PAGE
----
does anyone else just lose it with-difficult child?


New Member
i read all your posts, and everyone seems to have it all together. there are times when i snap and go psycho on my poor little difficult child. i know it's wrong when i do it but i can't help it sometimes. i just feel like saying "snap out of it, quit being so stupid! you've got to be faking half of this stuff!" i am an only child and was very easy to raise. listened all the time, good grades, good behavior. everything was easy for me, which was good because a lot was espected from me. i also expect a lot from my two boys, and have learned (just a little bit) that my difficult child won't meet up to all that i expect (come to think of it, no one probably would). i just get so angry and frustrated with him and then i yell and sometimes say things i shouldn't. later on i feel bad (i even feel bad when i say them, but don't always stop) and i apologize profusely for what i said and the way i acted. poor little guy is always so willing to forgive me, which breaks my heart even more. are there some techniques that you all have that prevent you from doing this, or am i just the worst mom on the face of the planet???


Well-Known Member
Are you kidding? Join the crowd!!! Why do you think we're all asking for advice?

I hear you!!!!

The fact that you lose it means you're human. The fact that you recognize you lose it and want to change your ways indicates you're not just a good mom but a great one, willing to change and learn and do your best.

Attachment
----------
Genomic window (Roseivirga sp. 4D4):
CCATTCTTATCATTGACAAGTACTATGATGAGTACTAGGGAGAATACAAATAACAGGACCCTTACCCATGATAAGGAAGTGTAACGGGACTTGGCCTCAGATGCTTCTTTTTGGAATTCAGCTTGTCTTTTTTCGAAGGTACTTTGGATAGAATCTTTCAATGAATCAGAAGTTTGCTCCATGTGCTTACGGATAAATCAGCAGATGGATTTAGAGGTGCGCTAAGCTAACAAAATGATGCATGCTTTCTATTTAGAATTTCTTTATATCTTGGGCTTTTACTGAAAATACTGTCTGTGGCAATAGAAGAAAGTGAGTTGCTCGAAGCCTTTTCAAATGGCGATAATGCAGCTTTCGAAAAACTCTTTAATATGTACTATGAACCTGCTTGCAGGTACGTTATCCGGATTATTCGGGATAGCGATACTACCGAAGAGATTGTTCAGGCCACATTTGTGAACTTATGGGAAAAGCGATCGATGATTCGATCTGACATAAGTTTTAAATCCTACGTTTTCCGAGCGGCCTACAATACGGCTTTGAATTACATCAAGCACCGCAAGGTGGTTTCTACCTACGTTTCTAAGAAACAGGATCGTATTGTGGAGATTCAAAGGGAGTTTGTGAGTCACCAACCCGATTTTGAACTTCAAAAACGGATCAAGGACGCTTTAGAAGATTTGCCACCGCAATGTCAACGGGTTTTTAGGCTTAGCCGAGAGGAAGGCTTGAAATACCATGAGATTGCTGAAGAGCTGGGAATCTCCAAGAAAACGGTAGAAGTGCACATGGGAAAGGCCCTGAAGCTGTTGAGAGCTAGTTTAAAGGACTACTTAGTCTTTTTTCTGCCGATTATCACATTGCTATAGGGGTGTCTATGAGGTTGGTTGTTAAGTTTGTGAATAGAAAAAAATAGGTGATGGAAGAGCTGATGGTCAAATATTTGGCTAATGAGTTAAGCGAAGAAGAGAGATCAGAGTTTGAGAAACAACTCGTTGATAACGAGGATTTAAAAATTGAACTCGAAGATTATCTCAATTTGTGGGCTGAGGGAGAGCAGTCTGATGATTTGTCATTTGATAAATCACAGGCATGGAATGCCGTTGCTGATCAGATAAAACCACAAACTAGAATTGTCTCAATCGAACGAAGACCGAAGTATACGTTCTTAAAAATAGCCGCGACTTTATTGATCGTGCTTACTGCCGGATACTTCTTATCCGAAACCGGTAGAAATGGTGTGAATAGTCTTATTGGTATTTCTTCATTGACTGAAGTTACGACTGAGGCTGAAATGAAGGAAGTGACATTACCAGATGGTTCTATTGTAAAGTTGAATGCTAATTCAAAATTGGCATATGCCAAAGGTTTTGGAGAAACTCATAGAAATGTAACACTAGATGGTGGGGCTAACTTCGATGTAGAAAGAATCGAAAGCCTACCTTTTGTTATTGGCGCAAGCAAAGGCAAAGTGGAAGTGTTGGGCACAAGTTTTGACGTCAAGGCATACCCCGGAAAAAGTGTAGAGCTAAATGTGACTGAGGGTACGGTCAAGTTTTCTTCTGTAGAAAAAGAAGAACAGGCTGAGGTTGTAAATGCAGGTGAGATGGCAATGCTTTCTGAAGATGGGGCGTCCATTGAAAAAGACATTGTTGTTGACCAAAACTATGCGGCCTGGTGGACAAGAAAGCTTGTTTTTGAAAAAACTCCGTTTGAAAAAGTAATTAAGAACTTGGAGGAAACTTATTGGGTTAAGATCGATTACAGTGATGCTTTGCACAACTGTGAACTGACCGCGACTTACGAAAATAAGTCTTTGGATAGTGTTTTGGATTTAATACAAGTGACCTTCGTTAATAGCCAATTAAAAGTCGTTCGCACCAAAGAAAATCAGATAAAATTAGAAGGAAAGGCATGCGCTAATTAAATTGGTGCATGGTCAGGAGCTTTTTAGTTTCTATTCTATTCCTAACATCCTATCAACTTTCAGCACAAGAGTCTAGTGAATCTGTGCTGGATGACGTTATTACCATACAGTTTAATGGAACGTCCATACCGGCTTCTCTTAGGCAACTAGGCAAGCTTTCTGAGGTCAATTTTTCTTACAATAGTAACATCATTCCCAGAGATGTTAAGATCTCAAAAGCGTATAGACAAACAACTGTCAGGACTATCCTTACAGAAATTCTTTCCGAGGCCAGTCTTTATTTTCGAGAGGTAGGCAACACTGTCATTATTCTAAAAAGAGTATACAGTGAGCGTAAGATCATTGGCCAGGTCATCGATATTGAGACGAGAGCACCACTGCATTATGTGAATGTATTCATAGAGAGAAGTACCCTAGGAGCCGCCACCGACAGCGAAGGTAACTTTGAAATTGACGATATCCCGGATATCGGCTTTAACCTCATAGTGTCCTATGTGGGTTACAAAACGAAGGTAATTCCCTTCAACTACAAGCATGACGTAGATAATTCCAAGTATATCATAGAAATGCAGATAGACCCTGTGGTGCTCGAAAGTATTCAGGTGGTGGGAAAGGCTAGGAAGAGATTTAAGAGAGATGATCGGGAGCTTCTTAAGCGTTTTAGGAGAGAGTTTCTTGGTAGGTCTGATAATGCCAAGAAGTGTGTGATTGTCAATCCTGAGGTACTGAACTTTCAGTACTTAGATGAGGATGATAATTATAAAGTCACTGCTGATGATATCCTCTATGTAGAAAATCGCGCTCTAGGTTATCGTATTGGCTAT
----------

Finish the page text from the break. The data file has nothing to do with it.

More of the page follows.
I don't think it matters that much (or does it?) that you were an only child, easy to raise, except for projecting onto him, because as everyone here knows, these kids can push anyone's buttons. They can make Ghandi lose it!

It's typically the parents who lose it and don't give a hoot, or don't recognize they're even losing it, who need the most help. Unfortunately, they won't listen.

Here's a soft pillow (pat,pat), a cup of tea, and some Valentine's chocolate.


Well-Known Member
We've all lost it. You are better off coming up with a strategy to avoid having a meltdown yourself than beating yourself up when it happens. Apologizing is good, it's sets an excellent example for our kids to follow. Just make sure it isn't over the top and laced with your own maternal guilt, most difficult children either can't handle that much emotion or will use it against you. Here's some tips:
*Be flexible
*Have realistic expectations for yourself, your difficult child & other members of the family
*Have a plan B, plan C & a plan D
*Make sure you get adequate rest, nutrition and exercise
*Carve out time for you alone as well as you & your partner if applicable
*Look for humor everywhere, it really helps
*Keep a log of your triggers and your difficult child's triggers, try to avoid critical mass by having someone else handle those issues when possible
*Don't sweat the small stuff: dust bunnies and dirty socks may not be pleasant but they will wait (and multiply) until you can address them.
*Find something about your difficult child that brings you much joy and keep it running through your head like a mantra